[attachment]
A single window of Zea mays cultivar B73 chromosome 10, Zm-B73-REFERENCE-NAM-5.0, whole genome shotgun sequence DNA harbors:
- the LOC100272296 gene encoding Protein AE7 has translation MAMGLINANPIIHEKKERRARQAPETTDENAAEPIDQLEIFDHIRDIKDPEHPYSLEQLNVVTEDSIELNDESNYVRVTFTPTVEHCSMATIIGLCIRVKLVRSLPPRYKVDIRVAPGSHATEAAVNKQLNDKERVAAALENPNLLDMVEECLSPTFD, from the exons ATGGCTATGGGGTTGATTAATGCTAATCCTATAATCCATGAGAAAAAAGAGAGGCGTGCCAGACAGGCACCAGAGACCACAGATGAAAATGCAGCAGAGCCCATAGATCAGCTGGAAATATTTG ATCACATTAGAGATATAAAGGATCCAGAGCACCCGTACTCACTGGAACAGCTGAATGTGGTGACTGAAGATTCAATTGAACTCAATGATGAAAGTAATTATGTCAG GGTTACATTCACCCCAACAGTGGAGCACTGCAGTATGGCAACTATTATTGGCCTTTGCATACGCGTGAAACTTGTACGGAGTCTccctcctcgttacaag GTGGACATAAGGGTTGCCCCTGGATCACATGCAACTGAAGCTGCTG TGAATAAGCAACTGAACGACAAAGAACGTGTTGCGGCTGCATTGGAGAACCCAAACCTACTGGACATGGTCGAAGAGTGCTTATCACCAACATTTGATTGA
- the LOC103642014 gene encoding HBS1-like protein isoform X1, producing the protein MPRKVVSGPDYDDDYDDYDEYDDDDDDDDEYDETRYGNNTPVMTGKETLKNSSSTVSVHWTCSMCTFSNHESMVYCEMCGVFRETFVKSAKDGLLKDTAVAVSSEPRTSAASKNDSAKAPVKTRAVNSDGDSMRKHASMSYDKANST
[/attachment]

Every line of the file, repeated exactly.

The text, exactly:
A single window of Zea mays cultivar B73 chromosome 10, Zm-B73-REFERENCE-NAM-5.0, whole genome shotgun sequence DNA harbors:
- the LOC100272296 gene encoding Protein AE7 has translation MAMGLINANPIIHEKKERRARQAPETTDENAAEPIDQLEIFDHIRDIKDPEHPYSLEQLNVVTEDSIELNDESNYVRVTFTPTVEHCSMATIIGLCIRVKLVRSLPPRYKVDIRVAPGSHATEAAVNKQLNDKERVAAALENPNLLDMVEECLSPTFD, from the exons ATGGCTATGGGGTTGATTAATGCTAATCCTATAATCCATGAGAAAAAAGAGAGGCGTGCCAGACAGGCACCAGAGACCACAGATGAAAATGCAGCAGAGCCCATAGATCAGCTGGAAATATTTG ATCACATTAGAGATATAAAGGATCCAGAGCACCCGTACTCACTGGAACAGCTGAATGTGGTGACTGAAGATTCAATTGAACTCAATGATGAAAGTAATTATGTCAG GGTTACATTCACCCCAACAGTGGAGCACTGCAGTATGGCAACTATTATTGGCCTTTGCATACGCGTGAAACTTGTACGGAGTCTccctcctcgttacaag GTGGACATAAGGGTTGCCCCTGGATCACATGCAACTGAAGCTGCTG TGAATAAGCAACTGAACGACAAAGAACGTGTTGCGGCTGCATTGGAGAACCCAAACCTACTGGACATGGTCGAAGAGTGCTTATCACCAACATTTGATTGA
- the LOC103642014 gene encoding HBS1-like protein isoform X1, producing the protein MPRKVVSGPDYDDDYDDYDEYDDDDDDDDEYDETRYGNNTPVMTGKETLKNSSSTVSVHWTCSMCTFSNHESMVYCEMCGVFRETFVKSAKDGLLKDTAVAVSSEPRTSAASKNDSAKAPVKTRAVNSDGDSMRKHASMSYDKANST